|Commenced in January 1999||Frequency: Monthly||Edition: International||Paper Count: 219|
Phenomenal growth of population and industry exploits the environment in varied ways. Consequently, the greenhouse effect and other allied problems are threatening mankind the world over. Protection and up gradation of environment have, therefore, become the prime necessity all of mankind for the sustainable development of environment. People in humbler walks of life including the corporate citizens have become aware of the impacts of environmental pollution. Governments of various nations have entered the picture with laws and regulations to correct and cure the effects of present and past violations of environmental practices and to obstruct future violations of good environmental disciplines. In this perspective, environmental audit directs verification and validation to ensure that the various environmental laws are complied with and adequate care has been taken towards environmental protection and preservation. The discipline of environmental audit has experienced expressive development throughout the world. It examines the positive and negative effects of the activities of an enterprise on environment and provides an in-depth study of the company processes any growth in realizing long-term strategic goals. Environmental audit helps corporations assess its achievement, correct deficiencies and reduce risk to the health and improving safety. Environmental audit being a strong management tool should be administered by industry for its own self-assessment. Developed countries all over the globe have gone ahead in environment quantification; but unfortunately, there is a lack of awareness about pollution and environmental hazards among the common people in India. In the light of this situation, the conceptual analysis of this study is concerned with the rationale of environmental audit on the industry and the society as a whole and highlights the emerging dimensions in the auditing theory and practices. A modest attempt has been made to throw light on the recent development in environmental audit in developing nations like India and the problems associated with the implementation of environmental audit. The conceptual study also reflects that despite different obstacles, environmental audit is becoming an increasing aspect within the corporate sectors in India and lastly, conclusions along with suggestions have been offered to improve the current scenario.
Friction stir welding is a modern and an environmentally friendly solid state joining process used to joint relatively lighter family of materials. Recently, friction stir spot welding has been used instead of resistance spot welding which has received considerable attention from the automotive industry. It is environmentally friendly process that eliminated heat and pollution. In this research, friction stir spot welding has been used to study the possibility to weld AA1100 aluminum alloy sheet with 3 mm thickness by overlapping the edges of sheet as lap joint. The process was done using a drilling machine instead of milling machine. Different tool rotational speeds of 760, 1065, 1445, and 2000 RPM have been applied with manual and automatic compression to study their effect on the quality of welded joints. Heat generation, pressure applied, and depth of tool penetration have been measured during the welding process. The result shows that there is a possibility to weld AA1100 sheets; however, there is some surface defect that happened due to insufficient condition of welding. Moreover, the relationship between rotational speed, pressure, heat generation and tool depth penetration was created.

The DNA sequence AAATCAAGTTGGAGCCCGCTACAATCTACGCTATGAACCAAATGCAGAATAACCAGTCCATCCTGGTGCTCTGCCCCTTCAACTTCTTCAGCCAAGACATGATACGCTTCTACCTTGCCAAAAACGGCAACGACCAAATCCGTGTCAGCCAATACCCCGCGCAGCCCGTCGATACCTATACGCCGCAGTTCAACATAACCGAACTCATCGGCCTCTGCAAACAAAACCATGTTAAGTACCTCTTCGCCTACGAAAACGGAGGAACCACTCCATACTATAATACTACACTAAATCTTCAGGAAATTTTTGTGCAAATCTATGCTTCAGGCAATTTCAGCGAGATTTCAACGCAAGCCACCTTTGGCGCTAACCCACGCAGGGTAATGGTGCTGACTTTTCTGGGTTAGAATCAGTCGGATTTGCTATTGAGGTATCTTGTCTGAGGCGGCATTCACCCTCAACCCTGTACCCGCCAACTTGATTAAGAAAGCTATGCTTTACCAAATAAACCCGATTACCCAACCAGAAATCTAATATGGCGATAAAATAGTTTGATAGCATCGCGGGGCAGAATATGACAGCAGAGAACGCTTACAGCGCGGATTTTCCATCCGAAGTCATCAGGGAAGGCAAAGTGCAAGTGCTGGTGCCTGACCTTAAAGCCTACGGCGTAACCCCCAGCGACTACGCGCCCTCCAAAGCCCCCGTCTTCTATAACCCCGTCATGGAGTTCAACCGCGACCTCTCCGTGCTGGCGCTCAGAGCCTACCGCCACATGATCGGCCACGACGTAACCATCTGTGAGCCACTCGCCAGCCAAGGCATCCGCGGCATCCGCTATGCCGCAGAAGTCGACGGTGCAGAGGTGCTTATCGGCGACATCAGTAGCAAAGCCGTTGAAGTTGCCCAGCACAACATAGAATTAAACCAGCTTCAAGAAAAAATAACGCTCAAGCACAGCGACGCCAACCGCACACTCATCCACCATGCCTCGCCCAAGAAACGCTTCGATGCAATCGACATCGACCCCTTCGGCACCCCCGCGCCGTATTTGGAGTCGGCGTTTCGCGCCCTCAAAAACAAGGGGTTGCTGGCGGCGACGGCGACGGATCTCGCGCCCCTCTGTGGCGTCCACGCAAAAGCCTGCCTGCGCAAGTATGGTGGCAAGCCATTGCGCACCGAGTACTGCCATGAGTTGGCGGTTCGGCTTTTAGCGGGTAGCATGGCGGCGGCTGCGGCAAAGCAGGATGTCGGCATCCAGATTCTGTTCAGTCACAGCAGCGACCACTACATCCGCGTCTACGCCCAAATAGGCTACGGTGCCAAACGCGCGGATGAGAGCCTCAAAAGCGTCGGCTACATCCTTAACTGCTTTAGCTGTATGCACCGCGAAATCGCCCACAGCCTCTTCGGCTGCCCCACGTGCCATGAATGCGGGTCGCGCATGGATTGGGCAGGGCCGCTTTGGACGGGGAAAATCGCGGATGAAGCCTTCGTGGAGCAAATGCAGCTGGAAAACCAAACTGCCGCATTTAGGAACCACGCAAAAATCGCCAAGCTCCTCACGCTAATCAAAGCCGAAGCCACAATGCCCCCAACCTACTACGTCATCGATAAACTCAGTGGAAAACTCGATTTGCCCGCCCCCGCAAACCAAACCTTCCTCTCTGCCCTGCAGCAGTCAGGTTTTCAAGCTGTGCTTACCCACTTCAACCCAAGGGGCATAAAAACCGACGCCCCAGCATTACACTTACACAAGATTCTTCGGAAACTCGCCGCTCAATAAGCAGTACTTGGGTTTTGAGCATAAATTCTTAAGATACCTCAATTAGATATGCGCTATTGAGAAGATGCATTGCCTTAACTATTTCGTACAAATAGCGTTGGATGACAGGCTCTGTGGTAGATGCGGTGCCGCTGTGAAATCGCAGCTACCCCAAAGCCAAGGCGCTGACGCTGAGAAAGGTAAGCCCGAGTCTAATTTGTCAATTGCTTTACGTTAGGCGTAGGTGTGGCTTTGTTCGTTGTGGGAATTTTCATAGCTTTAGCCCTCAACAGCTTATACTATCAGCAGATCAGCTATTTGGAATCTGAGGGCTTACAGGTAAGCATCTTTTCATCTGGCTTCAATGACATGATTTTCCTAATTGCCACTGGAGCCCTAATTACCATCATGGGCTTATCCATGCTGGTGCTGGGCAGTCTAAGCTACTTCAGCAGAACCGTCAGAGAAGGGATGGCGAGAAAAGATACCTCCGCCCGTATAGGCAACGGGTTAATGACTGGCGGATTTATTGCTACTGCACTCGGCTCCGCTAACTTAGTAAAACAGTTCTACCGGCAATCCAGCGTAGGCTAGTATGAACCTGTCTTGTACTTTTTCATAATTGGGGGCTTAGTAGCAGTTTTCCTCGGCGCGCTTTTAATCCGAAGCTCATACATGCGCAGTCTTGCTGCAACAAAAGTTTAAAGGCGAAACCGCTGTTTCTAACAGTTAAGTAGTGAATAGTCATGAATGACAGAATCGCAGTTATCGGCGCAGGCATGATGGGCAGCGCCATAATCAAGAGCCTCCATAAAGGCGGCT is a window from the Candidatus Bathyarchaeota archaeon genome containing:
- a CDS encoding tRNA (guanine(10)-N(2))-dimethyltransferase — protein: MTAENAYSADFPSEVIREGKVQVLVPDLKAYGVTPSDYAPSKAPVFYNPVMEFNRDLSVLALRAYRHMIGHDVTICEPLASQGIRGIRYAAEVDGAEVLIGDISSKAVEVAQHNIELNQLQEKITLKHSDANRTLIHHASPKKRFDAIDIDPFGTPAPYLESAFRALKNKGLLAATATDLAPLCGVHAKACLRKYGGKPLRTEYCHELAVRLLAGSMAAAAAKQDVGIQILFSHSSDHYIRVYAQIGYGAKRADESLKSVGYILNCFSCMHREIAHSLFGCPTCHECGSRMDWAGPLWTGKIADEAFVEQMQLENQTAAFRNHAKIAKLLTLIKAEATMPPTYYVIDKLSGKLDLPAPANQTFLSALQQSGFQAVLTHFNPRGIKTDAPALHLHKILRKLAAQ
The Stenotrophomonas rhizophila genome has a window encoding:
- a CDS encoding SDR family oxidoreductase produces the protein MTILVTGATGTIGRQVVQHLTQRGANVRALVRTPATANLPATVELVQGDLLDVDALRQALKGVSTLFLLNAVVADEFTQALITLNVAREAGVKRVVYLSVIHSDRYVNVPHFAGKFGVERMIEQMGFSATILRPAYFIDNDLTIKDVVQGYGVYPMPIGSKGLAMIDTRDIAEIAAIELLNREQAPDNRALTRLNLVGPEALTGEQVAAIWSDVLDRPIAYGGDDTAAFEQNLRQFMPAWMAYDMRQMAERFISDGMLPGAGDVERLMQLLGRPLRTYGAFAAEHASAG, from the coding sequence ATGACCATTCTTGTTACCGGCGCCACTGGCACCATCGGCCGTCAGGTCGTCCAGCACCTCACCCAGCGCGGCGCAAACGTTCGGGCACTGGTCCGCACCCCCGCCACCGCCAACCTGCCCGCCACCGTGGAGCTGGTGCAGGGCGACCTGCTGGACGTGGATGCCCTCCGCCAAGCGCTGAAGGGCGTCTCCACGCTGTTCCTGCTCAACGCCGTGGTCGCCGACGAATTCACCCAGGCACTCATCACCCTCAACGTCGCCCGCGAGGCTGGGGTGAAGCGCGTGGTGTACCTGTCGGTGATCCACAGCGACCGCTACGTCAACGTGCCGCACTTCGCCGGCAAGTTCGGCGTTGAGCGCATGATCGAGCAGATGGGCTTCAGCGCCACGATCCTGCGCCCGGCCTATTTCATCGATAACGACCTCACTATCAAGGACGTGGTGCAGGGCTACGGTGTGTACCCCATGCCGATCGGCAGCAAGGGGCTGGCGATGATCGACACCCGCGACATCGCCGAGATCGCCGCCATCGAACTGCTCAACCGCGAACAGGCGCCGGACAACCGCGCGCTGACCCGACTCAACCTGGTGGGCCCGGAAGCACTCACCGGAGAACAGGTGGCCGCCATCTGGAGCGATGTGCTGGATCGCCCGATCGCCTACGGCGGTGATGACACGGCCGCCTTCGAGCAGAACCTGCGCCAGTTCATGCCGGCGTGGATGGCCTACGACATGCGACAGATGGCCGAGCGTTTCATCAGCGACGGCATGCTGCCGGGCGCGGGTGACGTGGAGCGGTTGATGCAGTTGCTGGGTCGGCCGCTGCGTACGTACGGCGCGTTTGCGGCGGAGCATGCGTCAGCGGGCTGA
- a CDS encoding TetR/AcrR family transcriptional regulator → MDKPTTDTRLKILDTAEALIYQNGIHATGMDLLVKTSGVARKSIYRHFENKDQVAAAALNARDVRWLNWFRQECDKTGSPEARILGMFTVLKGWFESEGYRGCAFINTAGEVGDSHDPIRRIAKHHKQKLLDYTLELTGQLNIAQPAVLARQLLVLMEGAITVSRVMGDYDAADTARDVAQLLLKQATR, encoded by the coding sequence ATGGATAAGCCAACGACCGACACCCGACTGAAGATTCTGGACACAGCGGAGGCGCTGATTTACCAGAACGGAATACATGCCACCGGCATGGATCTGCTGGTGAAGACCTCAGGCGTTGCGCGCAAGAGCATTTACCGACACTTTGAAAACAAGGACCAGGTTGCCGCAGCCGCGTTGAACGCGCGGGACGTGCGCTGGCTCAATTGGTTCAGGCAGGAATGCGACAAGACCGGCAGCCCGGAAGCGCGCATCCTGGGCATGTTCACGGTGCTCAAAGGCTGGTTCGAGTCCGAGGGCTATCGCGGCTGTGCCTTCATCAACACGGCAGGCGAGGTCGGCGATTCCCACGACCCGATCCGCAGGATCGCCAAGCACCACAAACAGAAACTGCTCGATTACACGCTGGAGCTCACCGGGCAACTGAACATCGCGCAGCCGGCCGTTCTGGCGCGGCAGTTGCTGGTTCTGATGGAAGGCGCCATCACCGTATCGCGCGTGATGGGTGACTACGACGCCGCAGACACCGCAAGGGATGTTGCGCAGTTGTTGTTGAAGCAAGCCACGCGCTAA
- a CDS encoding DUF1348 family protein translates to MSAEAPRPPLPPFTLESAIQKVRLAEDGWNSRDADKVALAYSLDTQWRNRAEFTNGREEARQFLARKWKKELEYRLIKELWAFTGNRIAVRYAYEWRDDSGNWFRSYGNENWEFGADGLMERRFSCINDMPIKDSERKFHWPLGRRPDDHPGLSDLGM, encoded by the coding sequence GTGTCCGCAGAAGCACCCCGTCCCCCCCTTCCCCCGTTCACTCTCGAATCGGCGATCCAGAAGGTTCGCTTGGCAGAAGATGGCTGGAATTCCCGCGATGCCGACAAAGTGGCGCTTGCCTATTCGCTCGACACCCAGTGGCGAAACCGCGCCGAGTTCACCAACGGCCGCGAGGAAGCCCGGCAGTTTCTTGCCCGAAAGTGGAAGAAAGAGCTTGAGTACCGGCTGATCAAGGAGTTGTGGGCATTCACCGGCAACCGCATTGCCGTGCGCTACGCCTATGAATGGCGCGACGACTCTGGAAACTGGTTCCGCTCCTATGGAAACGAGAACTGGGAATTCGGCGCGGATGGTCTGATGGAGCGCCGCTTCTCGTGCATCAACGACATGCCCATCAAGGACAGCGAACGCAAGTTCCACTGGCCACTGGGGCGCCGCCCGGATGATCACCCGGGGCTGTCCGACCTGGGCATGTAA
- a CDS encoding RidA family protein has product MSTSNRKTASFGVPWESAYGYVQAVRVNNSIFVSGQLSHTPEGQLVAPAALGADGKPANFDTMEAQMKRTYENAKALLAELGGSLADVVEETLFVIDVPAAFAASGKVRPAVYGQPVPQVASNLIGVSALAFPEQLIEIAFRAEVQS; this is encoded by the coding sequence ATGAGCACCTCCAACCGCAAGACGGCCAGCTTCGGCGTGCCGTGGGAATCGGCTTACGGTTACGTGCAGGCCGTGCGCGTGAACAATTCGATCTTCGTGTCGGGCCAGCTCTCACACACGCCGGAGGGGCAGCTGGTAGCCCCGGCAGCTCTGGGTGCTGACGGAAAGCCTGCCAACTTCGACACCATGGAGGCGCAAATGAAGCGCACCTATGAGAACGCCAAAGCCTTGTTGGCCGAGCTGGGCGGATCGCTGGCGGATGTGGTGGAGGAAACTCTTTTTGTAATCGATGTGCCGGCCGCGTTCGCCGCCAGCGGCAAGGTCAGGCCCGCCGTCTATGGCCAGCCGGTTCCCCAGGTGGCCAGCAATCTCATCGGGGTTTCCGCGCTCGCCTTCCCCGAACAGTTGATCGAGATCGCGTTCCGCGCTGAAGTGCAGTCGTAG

The enhanced need for food items is receiving more importance due to a gradual increase in the world population and, in this scenario, fertilizers play a very important role in agriculture. In this study, the production of the normal superphosphate was investigated with a continuous chamber method by adding potassium chloride to a mixture of Hibin apatite and Kingisepp phosphorite. In the experiments, the following parameters were selected: The concentration of sulfuric acid (54–66% (w/w)), the stoichiometric norm of sulfuric acid (100, 107, 110, 114% (w/w)), the ratio of apatite/phosphorite in the mixture of phosphate (95/5, 90/10, 85/15, 80/20, 75/25, 70/30, 65/35,60/40, 55/45, 50/50 (w/w)), potassium chloride/the mixture of phosphate (1/50, 2/50, 3/50,4/50, 5/50 (w/w)), and the reaction time (2–8 min). It was observed that by adding potassium chloride to a low-grade phosphorite and using it to substitute a fraction of high-grade apatite in the normal superphosphate production not only resulted in a high-quality product but also eliminated the waiting period for the maturation of superphosphate in the storage. The objective of this study was to produce a normal superphosphate fertilizer by using a continuous chamber method in order to accelerate the production process and to reduce the environmental pollution caused by fluoride gases by eliminating the maturation time in the storage.